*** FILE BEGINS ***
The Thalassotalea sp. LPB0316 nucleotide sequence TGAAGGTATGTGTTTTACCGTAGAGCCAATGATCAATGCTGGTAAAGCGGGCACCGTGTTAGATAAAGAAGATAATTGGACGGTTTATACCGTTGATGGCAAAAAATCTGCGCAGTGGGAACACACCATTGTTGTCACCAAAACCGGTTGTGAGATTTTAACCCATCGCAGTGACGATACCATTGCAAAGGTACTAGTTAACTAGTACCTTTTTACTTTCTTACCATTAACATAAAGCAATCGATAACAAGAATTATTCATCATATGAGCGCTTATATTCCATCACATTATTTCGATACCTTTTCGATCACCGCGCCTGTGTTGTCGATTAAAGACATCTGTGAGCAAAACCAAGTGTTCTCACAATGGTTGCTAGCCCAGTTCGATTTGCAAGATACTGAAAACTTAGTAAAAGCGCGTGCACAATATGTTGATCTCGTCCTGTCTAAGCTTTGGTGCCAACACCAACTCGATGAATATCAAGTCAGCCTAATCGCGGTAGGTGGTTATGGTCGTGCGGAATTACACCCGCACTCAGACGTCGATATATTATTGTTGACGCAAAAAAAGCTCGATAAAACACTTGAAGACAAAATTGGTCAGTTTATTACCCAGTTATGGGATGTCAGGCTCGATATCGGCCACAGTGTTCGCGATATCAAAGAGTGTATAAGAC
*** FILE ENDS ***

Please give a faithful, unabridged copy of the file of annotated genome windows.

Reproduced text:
The Thalassotalea sp. LPB0316 nucleotide sequence TGAAGGTATGTGTTTTACCGTAGAGCCAATGATCAATGCTGGTAAAGCGGGCACCGTGTTAGATAAAGAAGATAATTGGACGGTTTATACCGTTGATGGCAAAAAATCTGCGCAGTGGGAACACACCATTGTTGTCACCAAAACCGGTTGTGAGATTTTAACCCATCGCAGTGACGATACCATTGCAAAGGTACTAGTTAACTAGTACCTTTTTACTTTCTTACCATTAACATAAAGCAATCGATAACAAGAATTATTCATCATATGAGCGCTTATATTCCATCACATTATTTCGATACCTTTTCGATCACCGCGCCTGTGTTGTCGATTAAAGACATCTGTGAGCAAAACCAAGTGTTCTCACAATGGTTGCTAGCCCAGTTCGATTTGCAAGATACTGAAAACTTAGTAAAAGCGCGTGCACAATATGTTGATCTCGTCCTGTCTAAGCTTTGGTGCCAACACCAACTCGATGAATATCAAGTCAGCCTAATCGCGGTAGGTGGTTATGGTCGTGCGGAATTACACCCGCACTCAGACGTCGATATATTATTGTTGACGCAAAAAAAGCTCGATAAAACACTTGAAGACAAAATTGGTCAGTTTATTACCCAGTTATGGGATGTCAGGCTCGATATCGGCCACAGTGTTCGCGATATCAAAGAGTGTATAAGAC